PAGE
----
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too late, the pharmaceutical equivalent of putting a Band-Aid on a person who has nearly bled to death. So researchers have moved their trials into patients who don’t yet have full-blown symptoms.
Eli Lilly (NYSE: LLY) of Indianapolis took solanezumab, which failed to improve people with mild to moderate disease, and tried again in a trial focused only on mild disease, which should produce results later this year. If all goes well Lilly could ask the FDA for approval of the drug in 2017. Cambridge, MA-based Biogen, jumped its aducanumab last year into twin 1,350-person Phase 3 trials in early Alzheimer’s, after a 166-person Phase 1 trial produced promising results.
And despite a failed Phase 2 trial with its anti-amyloid antibody gantenerumab, Roche saw hopeful signals in a sliver of patients with mild disease and is pressing ahead with a Phase 3 trial. (Both solanezumab and gantenerumab are also being evaluated as a preventative measure in a trial for people at risk for or starting to show symptoms of an inherited form of Alzheimer’s.)
People running these trials have taken great care selecting the patients for the experiments. If one of these drugs is approved for patients with mild Alzheimer’s, doctors will have to be just as careful. Assessing who’s in that window is no easy feat. Patients with mild Alzheimer’s have symptoms that have begun to affect their daily lives—like getting lost in their own neighborhood—but those can be due to other causes. Specialists wrongly diagnose Alzheimer’s in those who don’t have it about 30 percent of the time, and the false positive rate is even higher in non-specialists, says Peter Snyder, chief research officer of Rhode Island’s Lifespan Hospital System and a neurology professor at Brown University.
“Insurance companies will insist on scans,” says Snyder, to show that a patient really has a buildup of amyloid in his brain before agreeing to pay for an anti-amyloid drug. Such scans cost about $5,000 a pop, he says, raising the question whether everyone who needs one will be able to get one, either due to their location, their insurance coverage, or both.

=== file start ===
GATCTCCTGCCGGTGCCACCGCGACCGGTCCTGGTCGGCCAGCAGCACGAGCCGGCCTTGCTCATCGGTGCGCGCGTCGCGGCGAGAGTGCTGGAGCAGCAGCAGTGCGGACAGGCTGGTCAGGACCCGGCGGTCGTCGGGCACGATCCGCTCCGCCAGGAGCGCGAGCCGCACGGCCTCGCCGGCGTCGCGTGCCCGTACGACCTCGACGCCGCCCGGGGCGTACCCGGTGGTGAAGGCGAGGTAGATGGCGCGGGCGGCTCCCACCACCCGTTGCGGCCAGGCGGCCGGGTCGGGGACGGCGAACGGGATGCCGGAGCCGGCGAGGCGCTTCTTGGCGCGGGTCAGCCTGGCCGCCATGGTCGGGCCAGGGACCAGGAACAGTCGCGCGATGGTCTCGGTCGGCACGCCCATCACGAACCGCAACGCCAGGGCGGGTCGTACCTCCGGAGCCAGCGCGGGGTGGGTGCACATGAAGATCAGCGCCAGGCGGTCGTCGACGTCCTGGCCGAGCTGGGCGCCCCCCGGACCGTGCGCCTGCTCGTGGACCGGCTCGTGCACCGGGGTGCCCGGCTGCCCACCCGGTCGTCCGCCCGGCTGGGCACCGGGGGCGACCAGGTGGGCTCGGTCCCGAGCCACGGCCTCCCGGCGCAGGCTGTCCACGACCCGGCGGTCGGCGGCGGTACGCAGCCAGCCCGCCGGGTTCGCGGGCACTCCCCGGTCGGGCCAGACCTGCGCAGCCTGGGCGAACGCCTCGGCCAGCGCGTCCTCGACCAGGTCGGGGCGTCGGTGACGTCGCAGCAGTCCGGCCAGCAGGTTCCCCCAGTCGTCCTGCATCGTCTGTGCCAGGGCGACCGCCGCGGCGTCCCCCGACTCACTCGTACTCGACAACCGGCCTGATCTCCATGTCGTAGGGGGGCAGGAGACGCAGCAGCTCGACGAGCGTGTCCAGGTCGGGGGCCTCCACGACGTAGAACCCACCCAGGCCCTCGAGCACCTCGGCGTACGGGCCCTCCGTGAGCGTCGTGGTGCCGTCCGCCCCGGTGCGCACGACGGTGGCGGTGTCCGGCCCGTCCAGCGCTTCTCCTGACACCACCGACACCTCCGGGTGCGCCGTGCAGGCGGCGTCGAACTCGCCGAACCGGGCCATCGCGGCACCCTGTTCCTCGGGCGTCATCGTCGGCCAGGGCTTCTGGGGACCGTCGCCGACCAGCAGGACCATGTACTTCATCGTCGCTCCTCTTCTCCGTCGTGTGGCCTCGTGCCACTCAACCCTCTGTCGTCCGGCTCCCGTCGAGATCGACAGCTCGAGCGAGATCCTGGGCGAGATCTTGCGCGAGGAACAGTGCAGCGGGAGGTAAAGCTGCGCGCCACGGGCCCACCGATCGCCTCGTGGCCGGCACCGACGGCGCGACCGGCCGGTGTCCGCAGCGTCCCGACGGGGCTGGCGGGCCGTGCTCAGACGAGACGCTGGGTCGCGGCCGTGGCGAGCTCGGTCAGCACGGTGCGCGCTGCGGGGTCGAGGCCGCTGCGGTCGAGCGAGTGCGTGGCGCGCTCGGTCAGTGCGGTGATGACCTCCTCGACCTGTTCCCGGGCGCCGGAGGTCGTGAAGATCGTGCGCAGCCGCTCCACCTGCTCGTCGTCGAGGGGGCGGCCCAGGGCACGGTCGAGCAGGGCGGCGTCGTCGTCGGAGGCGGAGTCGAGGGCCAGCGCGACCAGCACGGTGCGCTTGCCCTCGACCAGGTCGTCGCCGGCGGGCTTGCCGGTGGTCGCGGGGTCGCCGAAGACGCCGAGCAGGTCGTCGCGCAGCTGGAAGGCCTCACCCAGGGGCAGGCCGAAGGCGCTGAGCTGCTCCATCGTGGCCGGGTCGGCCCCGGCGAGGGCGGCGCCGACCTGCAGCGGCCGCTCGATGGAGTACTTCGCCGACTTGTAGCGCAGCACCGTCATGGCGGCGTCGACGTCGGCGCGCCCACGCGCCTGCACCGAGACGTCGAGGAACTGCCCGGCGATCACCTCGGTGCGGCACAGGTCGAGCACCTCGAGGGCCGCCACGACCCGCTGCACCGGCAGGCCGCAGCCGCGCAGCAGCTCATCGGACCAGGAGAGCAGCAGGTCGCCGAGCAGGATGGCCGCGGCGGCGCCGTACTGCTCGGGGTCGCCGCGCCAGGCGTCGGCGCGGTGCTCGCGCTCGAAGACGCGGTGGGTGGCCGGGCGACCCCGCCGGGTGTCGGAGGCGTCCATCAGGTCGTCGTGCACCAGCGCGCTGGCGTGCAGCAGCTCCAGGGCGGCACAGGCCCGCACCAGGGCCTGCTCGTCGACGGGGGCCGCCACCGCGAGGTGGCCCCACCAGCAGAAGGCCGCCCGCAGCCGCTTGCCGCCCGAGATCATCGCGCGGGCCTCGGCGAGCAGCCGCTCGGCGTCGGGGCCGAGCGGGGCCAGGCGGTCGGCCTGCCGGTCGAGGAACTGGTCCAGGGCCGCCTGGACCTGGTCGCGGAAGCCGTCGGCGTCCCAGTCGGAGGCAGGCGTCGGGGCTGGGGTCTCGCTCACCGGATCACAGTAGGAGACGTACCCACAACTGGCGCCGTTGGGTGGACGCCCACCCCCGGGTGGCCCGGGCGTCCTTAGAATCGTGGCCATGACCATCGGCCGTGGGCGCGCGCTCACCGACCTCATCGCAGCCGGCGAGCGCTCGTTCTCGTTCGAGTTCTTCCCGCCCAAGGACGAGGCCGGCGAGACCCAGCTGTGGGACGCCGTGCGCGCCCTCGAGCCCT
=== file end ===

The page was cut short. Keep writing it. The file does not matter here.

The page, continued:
One scan used to detect amyloid employs a tracer agent called florbetapir F 18 (Amyvid) that’s made by Avid Radiopharmaceuticals, which Lilly bought for $300 million upfront in 2010. The agent is approved by the FDA but not covered by Medicare.
And such scans aren’t foolproof. A percentage of people—one study says 20 percent—who have discernible amyloid in their brains never lapse into dementia.
Several clinicians told me they hope a less expensive test or set of tests will eventually make the scans irrelevant. (In this story, I delved into some of the technologies, like retinal scans, that one day could help diagnose Alzheimer’s.)
There’s a separate question about brain scans. Some drugs, such as Biogen’s aducanumab and Roche’s gantenerumab, can cause edema, or swelling, in the brain. Regulators might insist that patients who take those drugs be monitored with MRI scans for side effects, further straining the health system’s infrastructure. (Side note: Lilly’s solanezumab to date hasn’t produced edema problems, probably because it prevents amyloid plaques from forming instead of busting them up. Its approval might not require follow-up scans.)
Doctors’ role in sorting out who will benefit from a drug will remain important. But if an approved drug suddenly offers hope, specialists will be stretched thin. Primary care doctors will have to shoulder much of the load, which leads to a second point that several in the field raised with me: Training.
Thanks to the Affordable Care Act, the annual checkup for Medicare patients now includes a memory evaluation. But David Morgan, CEO and director of the University of South Florida’s Byrd Alzheimer Institute in Tampa, says because it takes extra time without separate reimbursement, doctors often do a perfunctory exam. “Most physicians check the box by asking if you’ve had memory problems lately,” Morgan says. “We need greater training.”
There are programs underway, such as this one run by the U.S. Department of Health and Human Services. Morgan’s group has received one of its grants. The Byrd Institute is recruiting retired healthcare workers to set up free memory testing sites in retirement communities, which could add a layer of screening to find people in the early stages of Alzheimer’s. (Morgan and George Vradenburg of USAgainstAlzheimer’s penned an op-ed for The Hill recently to make a plea for more preparation to Washington insiders.)
Out west, the Banner Institute’s parent group, Banner Health, is rolling out training to its healthcare workers to help with the influx of patients with dementia (whether new Alzheimer’s drugs are available or not). “The rest of the system has to become ‘dementia capable,'” says Tariot.
That includes specialty centers that do nothing but imaging or infusions. There are plenty of infusion centers for chemotherapy or multiple sclerosis drugs. If new antibody drugs become available for a huge population of patients with cognition problems, those patients could require monthly infusions for the rest of their lives. That could put a strain on capacity, not to mention the skills of the people running the front desk and putting in IV lines.
While Biogen’s Scangos has publicly worried about infusion capacity, others say a big Alzheimer’s market will provide … Next Page »